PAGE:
Jean-Luc wanted to do a film with all the various groups in which people tried to live in new ways: groups involved with politics, music, theatre, etc. It was going to be a 24-hour film called Communications and he asked me to make the Maoist part of it. So I started writing a script called A French Movie based on the experience I had had for two years organizing political groups. I gave the script to Jean-Luc. It was an attempt to put political points into an aesthetic form, and it was never filmed. But all the films we made after ‘68 are in some way a transformation of this original script: British Sounds, Pravda, Tout va bien, etc.. Jean-Luc brought a lot of reflections to the script and my own evolution with him also added things.
So this script was really the start of the Dziga Vertov group?
Yes, but still Jean-Luc made the first films himself: Un film comme les autres, British Sounds, Pravda. And afterwards they were credited by the Dziga Vertov group in order to point out that although the films are Jean-Luc’s work, they were also a result of the theoretical discussions between the two of us. [...]
The couple in Tout va bien doesn't seem to be a break with the couples in Godard’s earlier films right from À bout de souffle, but to be the politically conscious development of the earlier couples.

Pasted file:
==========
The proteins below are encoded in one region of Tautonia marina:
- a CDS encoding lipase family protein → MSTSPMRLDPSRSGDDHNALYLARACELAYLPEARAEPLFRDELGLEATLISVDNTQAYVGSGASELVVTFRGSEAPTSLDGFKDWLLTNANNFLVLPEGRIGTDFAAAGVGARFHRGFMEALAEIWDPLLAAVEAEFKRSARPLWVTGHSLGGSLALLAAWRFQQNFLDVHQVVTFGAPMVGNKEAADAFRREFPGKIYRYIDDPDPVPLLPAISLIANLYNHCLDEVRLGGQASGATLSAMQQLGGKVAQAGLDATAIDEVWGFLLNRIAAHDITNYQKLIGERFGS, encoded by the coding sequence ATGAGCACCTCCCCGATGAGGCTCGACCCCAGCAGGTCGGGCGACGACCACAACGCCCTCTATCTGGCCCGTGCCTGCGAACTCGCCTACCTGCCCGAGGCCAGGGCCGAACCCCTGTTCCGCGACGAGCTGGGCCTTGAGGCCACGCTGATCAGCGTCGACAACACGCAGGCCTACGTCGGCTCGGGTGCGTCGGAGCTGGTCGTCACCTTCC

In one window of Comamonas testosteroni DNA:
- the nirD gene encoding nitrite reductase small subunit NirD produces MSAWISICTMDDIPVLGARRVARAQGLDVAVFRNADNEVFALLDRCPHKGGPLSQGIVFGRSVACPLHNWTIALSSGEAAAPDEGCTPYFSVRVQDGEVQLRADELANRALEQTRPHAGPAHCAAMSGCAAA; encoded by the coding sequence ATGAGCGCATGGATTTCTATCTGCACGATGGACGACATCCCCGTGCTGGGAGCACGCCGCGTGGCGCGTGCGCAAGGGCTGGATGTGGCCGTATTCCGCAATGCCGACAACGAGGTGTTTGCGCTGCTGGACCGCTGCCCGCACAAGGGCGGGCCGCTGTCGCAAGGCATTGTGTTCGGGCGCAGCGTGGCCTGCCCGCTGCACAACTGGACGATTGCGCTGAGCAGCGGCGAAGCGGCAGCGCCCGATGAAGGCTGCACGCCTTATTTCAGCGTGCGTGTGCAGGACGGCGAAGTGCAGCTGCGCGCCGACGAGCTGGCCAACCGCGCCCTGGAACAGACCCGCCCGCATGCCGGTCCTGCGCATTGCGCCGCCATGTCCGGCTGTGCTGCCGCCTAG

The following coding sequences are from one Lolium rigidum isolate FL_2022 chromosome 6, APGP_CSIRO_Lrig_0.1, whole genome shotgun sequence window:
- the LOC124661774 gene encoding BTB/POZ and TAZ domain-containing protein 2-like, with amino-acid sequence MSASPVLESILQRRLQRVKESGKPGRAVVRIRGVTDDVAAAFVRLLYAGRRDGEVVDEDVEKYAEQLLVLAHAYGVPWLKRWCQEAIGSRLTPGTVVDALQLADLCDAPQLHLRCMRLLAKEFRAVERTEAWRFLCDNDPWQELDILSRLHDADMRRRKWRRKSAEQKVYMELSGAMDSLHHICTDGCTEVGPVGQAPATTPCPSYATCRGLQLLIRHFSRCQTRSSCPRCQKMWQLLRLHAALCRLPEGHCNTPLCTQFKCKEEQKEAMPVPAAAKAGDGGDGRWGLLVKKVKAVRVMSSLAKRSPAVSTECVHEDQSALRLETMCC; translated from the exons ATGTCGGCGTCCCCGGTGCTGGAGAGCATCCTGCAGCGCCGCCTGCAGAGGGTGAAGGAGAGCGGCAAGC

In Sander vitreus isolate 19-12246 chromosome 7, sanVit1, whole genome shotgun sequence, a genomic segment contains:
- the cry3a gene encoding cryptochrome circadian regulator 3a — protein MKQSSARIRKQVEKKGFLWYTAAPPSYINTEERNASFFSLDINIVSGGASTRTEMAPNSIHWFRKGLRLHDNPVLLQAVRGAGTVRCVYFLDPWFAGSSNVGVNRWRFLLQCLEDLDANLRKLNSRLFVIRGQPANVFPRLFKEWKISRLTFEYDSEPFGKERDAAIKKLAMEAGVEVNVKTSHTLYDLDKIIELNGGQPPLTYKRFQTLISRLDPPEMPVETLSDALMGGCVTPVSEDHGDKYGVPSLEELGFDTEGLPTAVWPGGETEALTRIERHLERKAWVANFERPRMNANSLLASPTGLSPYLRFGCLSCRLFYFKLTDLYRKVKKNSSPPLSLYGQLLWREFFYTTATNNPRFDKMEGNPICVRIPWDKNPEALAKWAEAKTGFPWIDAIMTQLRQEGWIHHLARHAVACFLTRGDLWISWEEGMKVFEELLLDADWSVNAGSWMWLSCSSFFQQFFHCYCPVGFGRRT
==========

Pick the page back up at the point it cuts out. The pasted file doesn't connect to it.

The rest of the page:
Yes, exactly. Our slogan when doing Tout va bien was that we are going to do the same old thing, but differently. The original title of Tout va bien was Love Story. We wanted to do an ironic and joyful film playing with the codes of the normal cinema, and that is why the development of the relationship between Jane Fonda and Yves Montand is so similar to other films. But when it is so much alike there is also the possibility of producing new elements. Maybe the trouble with Tout va bien is that we didn't succeed in doing the same old thing differently, because for the French audience the film is completely different. That’s why, maybe, that it is of no use any more to try to deal with the traditional codes at all. We really need to produce films that are breaking points – we need to produce new elements, new visuals, new sounds, and to re-think completely the notion of editing. That’s why Jean-Luc is getting into video. Video is a complete change in the conception of editing, because you edit while you are shooting. He is going to be ten years in advance, because it is a completely non-mastered technique promoted as aesthetics.
Christian Braad Thomsen4
- 1. Alain Badiou, “The end of a beginning: Notes on Tout Va Bien (Everything’s All Right) by Jean-Luc Godard and Jean-Pierre Gorin,” Cinema (Cambridge: Polity, 2013) 251.
- 2. Stoffel Debuysere, “Notes on Militant Cinema (1967-1977),” Diagonal Thoughts.
- 3. Erik Ulman, “Jean-Pierre Gorin,” Senses of Cinema, January 2003.
- 4. Christian Braad Thomsen, “Jean-Pierre Gorin interviewed: Filmmaking and history,” Jump Cut, no. 3, 1974, pp. 17-19.